MEP Sven Giegold, financial and economic policy spokesperson of the Greens/EFA group commented:

“This vote was a milestone for greening finance. For the first time the economic and monetary committee urges the Commission to support sustainable and green investments. Now it is high time for the Commission to come up with an action plan for Green finance. A majority of MEPs also endorsed a strong call for simpler products, such as insurances or pension products. This has the potential to boost competition and comparability of products to the benefit of consumers. Lastly, digitalisation provides great opportunities for more efficient and consumer friendly financial services, if prudently managed. It was high time that the European Parliament recognizes now the chances of the FinTech revolution! ”
More specifically, a majority of ECON MEPs anchored the following key points in the voted text of the Green Paper:

Calling on the Commission to promote sustainable investment and green finance “Welcomes the Commission engagement in the area of encouraging finance for sustainable and green investments and urges the Commission, building on past consultations and closely involving the European Parliament, to play a more proactive role in using the Capital Markets Union, as part of the implementation of the Paris agreement, to support the growing Sustainable and Responsible Investment (SRI) market by promoting sustainable investments”

Encouraging simpler products that are easier to understand and compare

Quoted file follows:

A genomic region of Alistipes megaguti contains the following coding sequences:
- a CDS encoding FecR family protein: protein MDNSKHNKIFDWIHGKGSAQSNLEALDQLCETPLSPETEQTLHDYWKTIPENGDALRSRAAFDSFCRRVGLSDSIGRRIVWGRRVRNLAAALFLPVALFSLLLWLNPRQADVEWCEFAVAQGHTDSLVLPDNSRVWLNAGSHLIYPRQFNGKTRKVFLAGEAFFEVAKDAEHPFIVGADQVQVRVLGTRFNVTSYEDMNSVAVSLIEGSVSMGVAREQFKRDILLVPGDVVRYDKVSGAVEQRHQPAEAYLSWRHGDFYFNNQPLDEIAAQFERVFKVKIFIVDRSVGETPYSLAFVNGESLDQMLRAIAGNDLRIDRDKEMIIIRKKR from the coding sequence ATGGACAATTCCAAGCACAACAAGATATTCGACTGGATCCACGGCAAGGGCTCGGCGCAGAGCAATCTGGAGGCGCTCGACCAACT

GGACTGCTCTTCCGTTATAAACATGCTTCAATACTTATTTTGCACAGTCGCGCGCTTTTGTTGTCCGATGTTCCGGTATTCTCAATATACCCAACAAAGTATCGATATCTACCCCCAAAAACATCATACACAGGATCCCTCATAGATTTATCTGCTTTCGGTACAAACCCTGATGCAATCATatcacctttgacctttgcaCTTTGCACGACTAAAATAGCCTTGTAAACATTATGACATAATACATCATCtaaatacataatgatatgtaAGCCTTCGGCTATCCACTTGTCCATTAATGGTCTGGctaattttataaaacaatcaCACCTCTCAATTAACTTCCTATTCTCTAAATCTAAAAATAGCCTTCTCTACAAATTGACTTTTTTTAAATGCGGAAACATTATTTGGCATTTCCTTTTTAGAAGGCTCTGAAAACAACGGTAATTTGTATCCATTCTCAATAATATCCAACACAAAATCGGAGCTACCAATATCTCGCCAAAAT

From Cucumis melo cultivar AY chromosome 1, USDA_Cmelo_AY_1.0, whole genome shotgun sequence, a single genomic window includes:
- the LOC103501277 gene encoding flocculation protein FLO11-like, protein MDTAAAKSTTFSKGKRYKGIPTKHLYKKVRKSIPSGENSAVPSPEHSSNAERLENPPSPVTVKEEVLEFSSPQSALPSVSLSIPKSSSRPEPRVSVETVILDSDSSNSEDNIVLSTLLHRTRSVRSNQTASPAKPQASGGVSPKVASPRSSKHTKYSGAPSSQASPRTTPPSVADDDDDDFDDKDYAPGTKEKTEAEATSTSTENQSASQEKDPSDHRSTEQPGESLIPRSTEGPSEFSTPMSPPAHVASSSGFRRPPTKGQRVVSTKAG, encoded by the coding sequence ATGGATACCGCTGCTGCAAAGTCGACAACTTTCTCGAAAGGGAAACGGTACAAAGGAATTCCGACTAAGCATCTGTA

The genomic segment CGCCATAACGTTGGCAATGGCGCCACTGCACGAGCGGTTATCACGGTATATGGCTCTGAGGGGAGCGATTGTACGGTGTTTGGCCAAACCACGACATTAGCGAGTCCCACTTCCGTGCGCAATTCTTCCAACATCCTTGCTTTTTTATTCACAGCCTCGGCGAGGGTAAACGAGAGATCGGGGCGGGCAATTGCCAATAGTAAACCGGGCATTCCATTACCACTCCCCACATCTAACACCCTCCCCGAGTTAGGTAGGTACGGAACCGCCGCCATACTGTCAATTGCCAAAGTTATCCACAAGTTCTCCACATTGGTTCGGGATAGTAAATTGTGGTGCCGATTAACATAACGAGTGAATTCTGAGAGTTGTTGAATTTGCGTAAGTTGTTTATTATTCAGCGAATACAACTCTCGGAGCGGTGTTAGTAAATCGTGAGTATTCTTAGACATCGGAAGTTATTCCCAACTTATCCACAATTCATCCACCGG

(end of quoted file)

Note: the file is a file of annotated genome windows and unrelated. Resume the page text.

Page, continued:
: “Emphasises, in particular in order to boost consumer trust and strengthen consumer satisfaction, that the Green Paper initiative can succeed only if it has a strong focus on creating an EU market in which well-protected consumers have equal opportunities and access to transparent, straightforward and good-value-for-money products; acknowledges the positive value of providing customers with simple, safe and standardised products; calls on the European Supervisory Authorities to regularly assess the impact of tying practices on prices and competition of retail financial services; calls on the European Commission to introduce a simple, standardised, portable and safe financial products framework; furthermore calls on the Commission to look into the possibility of creating a harmonised legal framework for standardised default options for the most commonly used EU financial products along the lines of the Basic Bank Account and PEPP-model” “Notes the increasing complexity of retail financial products; insists on the need to develop initiatives and instruments that improve competition and that allow consumers to identify and compare safe, sustainable and simple products within the range of products available to them (…)” “Considers simplifying legislation, which is facilitated by discouraging overly complex products and services, to be crucial in efforts to make products more easily comparable across the EU’s various markets, particularly in the insurance sector;”